Addressing Inadequate Credentialing in Medical Malpractice Defense

When pursuing medical malpractice claims, plaintiffs will often seek not only to hold physicians liable, but also to establish liability on the part of the facilities where they or their loved ones received treatment. While these claims can be based on a variety of legal theories, one of the most common theories is inadequate credentialing.

As a general rule, hospitals and other healthcare facilities have a legal duty to ensure that the physicians they hire have adequate credentials. If they fail to do so—and if this failure rises to the level of negligence—they can be held accountable for patients’ and families’ losses. But, in many cases, this failure will not rise to the level of negligence, and healthcare facilities will be able to avoid liability by demonstrating that they took sufficient steps to screen their personnel and contractors.

Here are some examples of potential defense strategies in inadequate credentialing (or negligent credentialing) cases:

The Facility’s Credentialing Practices Aren’t Inadequate

One way to defend against negligent credentialing allegations in a medical malpractice case is to demonstrate that the facility’s credentialing practices align with healthcare industry standards. Credentialing practices are not foolproof, and members of credentialing committees can (and do) make mistakes. The fact that a physician lacked adequate credentials does not necessarily mean that a facility’s credentialing practices are inadequate—and highlighting this fact will prove to be an effective defense strategy in many cases.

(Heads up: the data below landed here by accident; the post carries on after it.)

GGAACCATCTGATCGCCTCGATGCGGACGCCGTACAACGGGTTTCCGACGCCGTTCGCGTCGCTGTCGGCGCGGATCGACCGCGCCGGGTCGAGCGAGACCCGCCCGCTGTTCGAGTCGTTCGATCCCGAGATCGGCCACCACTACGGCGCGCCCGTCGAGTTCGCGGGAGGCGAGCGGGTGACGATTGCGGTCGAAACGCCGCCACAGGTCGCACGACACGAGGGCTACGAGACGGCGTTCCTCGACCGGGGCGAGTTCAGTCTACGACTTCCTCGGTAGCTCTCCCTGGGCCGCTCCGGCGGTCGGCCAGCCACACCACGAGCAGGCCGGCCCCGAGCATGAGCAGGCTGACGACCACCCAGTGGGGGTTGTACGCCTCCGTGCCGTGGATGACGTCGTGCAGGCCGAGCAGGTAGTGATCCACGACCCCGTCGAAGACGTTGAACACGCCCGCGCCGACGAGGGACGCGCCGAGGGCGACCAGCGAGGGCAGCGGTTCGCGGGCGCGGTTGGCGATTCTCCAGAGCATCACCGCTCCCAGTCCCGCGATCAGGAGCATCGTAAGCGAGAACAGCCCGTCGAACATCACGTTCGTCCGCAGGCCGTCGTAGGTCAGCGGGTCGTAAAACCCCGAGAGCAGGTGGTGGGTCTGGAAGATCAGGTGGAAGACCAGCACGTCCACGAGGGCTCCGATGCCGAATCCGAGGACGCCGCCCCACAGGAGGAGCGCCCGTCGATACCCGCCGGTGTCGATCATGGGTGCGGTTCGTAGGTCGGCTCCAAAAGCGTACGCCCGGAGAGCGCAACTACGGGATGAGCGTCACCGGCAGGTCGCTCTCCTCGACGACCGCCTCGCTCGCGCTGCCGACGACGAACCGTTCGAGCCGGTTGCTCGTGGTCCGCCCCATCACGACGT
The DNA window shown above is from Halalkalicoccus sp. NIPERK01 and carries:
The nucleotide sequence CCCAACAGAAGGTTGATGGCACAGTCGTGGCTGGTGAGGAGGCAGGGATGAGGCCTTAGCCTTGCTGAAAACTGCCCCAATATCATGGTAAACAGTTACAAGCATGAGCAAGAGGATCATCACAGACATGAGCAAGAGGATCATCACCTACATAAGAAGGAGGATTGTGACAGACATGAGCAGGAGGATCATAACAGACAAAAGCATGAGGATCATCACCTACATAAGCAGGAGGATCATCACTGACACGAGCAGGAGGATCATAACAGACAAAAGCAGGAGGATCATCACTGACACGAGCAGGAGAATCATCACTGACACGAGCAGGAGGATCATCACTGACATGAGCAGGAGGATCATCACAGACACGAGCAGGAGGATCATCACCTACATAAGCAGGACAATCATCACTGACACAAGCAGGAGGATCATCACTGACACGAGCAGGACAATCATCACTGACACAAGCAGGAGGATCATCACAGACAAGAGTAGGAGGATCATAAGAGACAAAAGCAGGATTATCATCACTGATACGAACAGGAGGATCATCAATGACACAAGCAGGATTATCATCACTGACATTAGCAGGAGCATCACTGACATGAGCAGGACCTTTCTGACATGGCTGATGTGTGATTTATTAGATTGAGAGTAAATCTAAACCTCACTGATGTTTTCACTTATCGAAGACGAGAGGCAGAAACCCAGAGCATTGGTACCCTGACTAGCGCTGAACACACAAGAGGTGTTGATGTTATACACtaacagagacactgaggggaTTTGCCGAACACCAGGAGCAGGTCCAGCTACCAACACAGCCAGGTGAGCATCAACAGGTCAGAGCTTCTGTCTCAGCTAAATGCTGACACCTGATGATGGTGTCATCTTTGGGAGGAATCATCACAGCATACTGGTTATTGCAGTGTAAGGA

The Physician Provided False Credentials

Healthcare facilities’ duty to conduct due diligence only extends so far. If a physician provides false credentials, a facility may have no way of knowing—and it may have no reason to suspect that further investigation is warranted. When this is the case, failing to undertake additional credentialing measures does not rise to the level of negligence.

The Physician Hid Complaints or Violations at Another Facility

In addition to providing false credentials, physicians may also hide complaints or violations incurred at other facilities. Here, too, if a facility has no way of knowing (and no reason to suspect) that a physician is hiding information relevant to its decision-making, then its credentialing decisions should not trigger civil liability in medical malpractice litigation.

The Facility Had Placed the Physician on Probation

Terminating a healthcare facility’s relationship with a physician is a significant step. In many cases, facilities will be justified in taking disciplinary measures short of termination, such as placing a physician on probation. If a physician makes a mistake that rises to the level of medical malpractice while on probation, the facility’s disciplinary measures may serve as a defense to liability.  

Again, these are just examples. From demonstrating that a physician exceeded the scope of his or her authority to demonstrating that a physician’s mistake does not rise to the level of malpractice, there are several other ways to defend against inadequate credentialing claims as well. For more information, schedule an appointment with a medical malpractice defense lawyer at Rendigs today.

Schedule an Appointment at Rendigs

If you need to engage defense counsel to fight allegations of inadequate credentialing, we invite you to get in touch. Please call 513-381-9200 or contact us online to schedule an appointment at Rendigs.